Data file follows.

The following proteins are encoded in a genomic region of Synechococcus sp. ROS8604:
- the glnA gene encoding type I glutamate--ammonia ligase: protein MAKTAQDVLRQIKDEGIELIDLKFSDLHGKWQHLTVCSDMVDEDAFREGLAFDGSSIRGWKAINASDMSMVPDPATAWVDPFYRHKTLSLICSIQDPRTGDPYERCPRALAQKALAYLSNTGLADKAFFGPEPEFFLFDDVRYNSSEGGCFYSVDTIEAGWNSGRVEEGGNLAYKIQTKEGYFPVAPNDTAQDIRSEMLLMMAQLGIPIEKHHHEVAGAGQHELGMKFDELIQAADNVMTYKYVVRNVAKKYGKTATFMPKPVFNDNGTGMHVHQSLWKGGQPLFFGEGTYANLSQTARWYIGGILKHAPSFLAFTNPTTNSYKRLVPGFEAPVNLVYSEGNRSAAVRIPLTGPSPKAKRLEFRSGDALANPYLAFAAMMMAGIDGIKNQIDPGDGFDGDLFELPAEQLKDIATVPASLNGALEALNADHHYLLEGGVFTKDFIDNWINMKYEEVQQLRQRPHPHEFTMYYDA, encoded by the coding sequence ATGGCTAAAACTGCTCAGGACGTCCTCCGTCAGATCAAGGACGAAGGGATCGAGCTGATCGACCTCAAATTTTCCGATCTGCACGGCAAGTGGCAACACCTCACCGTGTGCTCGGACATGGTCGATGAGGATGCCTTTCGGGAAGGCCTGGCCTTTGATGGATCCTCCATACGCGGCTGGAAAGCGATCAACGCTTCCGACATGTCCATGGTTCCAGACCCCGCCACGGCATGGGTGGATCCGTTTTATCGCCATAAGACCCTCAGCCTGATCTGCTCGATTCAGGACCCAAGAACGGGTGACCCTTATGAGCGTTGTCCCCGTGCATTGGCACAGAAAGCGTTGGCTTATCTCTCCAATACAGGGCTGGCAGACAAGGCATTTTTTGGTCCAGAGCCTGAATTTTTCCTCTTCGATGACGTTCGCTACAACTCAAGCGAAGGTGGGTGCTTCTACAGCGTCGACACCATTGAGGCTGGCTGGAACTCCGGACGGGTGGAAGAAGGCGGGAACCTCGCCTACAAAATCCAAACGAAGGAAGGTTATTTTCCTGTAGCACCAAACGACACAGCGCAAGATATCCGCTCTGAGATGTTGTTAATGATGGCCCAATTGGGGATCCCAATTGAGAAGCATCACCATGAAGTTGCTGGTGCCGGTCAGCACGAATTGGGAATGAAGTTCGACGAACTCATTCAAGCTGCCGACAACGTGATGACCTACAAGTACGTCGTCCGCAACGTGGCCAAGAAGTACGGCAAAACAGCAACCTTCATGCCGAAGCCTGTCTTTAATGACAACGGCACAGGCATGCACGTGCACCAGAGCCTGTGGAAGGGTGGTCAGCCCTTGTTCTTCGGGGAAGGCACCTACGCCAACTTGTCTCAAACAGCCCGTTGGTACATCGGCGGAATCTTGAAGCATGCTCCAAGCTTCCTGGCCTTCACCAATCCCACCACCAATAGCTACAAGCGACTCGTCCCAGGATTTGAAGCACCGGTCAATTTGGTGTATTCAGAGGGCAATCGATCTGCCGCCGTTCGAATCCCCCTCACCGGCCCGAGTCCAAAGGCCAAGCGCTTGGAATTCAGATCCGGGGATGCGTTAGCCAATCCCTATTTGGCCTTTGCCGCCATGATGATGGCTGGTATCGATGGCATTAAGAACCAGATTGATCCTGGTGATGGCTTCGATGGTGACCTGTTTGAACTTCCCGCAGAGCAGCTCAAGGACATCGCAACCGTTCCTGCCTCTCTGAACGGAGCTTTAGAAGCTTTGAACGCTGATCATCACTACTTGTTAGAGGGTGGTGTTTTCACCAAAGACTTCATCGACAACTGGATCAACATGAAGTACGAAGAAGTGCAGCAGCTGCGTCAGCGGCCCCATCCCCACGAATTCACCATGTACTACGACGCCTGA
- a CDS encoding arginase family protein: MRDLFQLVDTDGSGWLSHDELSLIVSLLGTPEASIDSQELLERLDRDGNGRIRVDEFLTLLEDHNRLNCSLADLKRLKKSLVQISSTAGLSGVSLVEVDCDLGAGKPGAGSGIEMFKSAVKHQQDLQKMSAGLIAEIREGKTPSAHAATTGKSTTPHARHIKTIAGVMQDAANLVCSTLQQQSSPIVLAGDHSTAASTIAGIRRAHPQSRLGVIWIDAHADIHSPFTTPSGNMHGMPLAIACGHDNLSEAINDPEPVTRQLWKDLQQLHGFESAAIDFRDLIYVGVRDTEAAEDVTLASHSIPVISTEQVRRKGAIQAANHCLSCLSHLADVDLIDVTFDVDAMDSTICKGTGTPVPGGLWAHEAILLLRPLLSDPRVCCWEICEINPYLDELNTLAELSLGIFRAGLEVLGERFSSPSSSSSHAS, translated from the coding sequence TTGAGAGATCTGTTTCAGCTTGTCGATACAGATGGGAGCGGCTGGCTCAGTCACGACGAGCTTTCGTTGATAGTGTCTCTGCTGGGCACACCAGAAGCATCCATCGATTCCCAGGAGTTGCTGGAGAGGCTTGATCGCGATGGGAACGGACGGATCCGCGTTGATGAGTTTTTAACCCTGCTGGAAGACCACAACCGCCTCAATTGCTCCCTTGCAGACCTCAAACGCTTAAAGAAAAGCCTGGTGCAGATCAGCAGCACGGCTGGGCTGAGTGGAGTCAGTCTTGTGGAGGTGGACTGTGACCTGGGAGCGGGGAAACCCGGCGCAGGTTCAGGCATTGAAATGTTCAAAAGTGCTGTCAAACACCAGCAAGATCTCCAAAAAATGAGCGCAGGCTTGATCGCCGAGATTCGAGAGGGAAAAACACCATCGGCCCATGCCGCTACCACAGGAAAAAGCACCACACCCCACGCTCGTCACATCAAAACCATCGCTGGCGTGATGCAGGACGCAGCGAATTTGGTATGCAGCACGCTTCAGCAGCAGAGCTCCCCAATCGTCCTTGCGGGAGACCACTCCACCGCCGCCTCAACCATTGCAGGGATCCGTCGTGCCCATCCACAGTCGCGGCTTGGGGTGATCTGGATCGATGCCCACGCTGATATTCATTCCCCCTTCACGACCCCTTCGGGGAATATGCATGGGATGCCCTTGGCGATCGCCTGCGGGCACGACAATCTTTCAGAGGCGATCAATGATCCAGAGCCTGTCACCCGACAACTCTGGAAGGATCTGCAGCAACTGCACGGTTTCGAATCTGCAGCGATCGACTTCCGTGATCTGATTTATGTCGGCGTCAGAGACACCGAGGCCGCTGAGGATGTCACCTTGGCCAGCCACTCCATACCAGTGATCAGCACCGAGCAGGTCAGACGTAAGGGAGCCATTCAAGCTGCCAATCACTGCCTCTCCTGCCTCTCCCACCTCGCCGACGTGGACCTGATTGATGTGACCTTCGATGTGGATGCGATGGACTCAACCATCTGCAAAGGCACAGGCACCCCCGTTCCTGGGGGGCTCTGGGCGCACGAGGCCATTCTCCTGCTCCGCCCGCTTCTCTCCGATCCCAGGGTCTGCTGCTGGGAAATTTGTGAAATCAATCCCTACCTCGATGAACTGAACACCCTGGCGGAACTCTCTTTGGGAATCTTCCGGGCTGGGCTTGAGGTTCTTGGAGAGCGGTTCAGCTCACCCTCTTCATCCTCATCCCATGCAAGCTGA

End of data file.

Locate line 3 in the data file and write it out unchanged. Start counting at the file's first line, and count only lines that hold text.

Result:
- a CDS encoding arginase family protein: MRDLFQLVDTDGSGWLSHDELSLIVSLLGTPEASIDSQELLERLDRDGNGRIRVDEFLTLLEDHNRLNCSLADLKRLKKSLVQISSTAGLSGVSLVEVDCDLGAGKPGAGSGIEMFKSAVKHQQDLQKMSAGLIAEIREGKTPSAHAATTGKSTTPHARHIKTIAGVMQDAANLVCSTLQQQSSPIVLAGDHSTAASTIAGIRRAHPQSRLGVIWIDAHADIHSPFTTPSGNMHGMPLAIACGHDNLSEAINDPEPVTRQLWKDLQQLHGFESAAIDFRDLIYVGVRDTEAAEDVTLASHSIPVISTEQVRRKGAIQAANHCLSCLSHLADVDLIDVTFDVDAMDSTICKGTGTPVPGGLWAHEAILLLRPLLSDPRVCCWEICEINPYLDELNTLAELSLGIFRAGLEVLGERFSSPSSSSSHAS, translated from the coding sequence TTGAGAGATCTGTTTCAGCTTGTCGATACAGATGGGAGCGGCTGGCTCAGTCACGACGAGCTTTCGTTGATAGTGTCTCTGCTGGGCACACCAGAAGCATCCATCGATTCCCAGGAGTTGCTGGAGAGGCTTGATCGCGATGGGAACGGACGGATCCGCGTTGATGAGTTTTTAACCCTGCTGGAAGACCACAACCGCCTCAATTGCTCCCTTGCAGACCTCAAACGCTTAAAGAAAAGCCTGGTGCAGATCAGCAGCACGGCTGGGCTGAGTGGAGTCAGTCTTGTGGAGGTGGACTGTGACCTGGGAGCGGGGAAACCCGGCGCAGGTTCAGGCATTGAAATGTTCAAAAGTGCTGTCAAACACCAGCAAGATCTCCAAAAAATGAGCGCAGGCTTGATCGCCGAGATTCGAGAGGGAAAAACACCATCGGCCCATGCCGCTACCACAGGAAAAAGCACCACACCCCACGCTCGTCACATCAAAACCATCGCTGGCGTGATGCAGGACGCAGCGAATTTGGTATGCAGCACGCTTCAGCAGCAGAGCTCCCCAATCGTCCTTGCGGGAGACCACTCCACCGCCGCCTCAACCATTGCAGGGATCCGTCGTGCCCATCCACAGTCGCGGCTTGGGGTGATCTGGATCGATGCCCACGCTGATATTCATTCCCCCTTCACGACCCCTTCGGGGAATATGCATGGGATGCCCTTGGCGATCGCCTGCGGGCACGACAATCTTTCAGAGGCGATCAATGATCCAGAGCCTGTCACCCGACAACTCTGGAAGGATCTGCAGCAACTGCACGGTTTCGAATCTGCAGCGATCGACTTCCGTGATCTGATTTATGTCGGCGTCAGAGACACCGAGGCCGCTGAGGATGTCACCTTGGCCAGCCACTCCATACCAGTGATCAGCACCGAGCAGGTCAGACGTAAGGGAGCCATTCAAGCTGCCAATCACTGCCTCTCCTGCCTCTCCCACCTCGCCGACGTGGACCTGATTGATGTGACCTTCGATGTGGATGCGATGGACTCAACCATCTGCAAAGGCACAGGCACCCCCGTTCCTGGGGGGCTCTGGGCGCACGAGGCCATTCTCCTGCTCCGCCCGCTTCTCTCCGATCCCAGGGTCTGCTGCTGGGAAATTTGTGAAATCAATCCCTACCTCGATGAACTGAACACCCTGGCGGAACTCTCTTTGGGAATCTTCCGGGCTGGGCTTGAGGTTCTTGGAGAGCGGTTCAGCTCACCCTCTTCATCCTCATCCCATGCAAGCTGA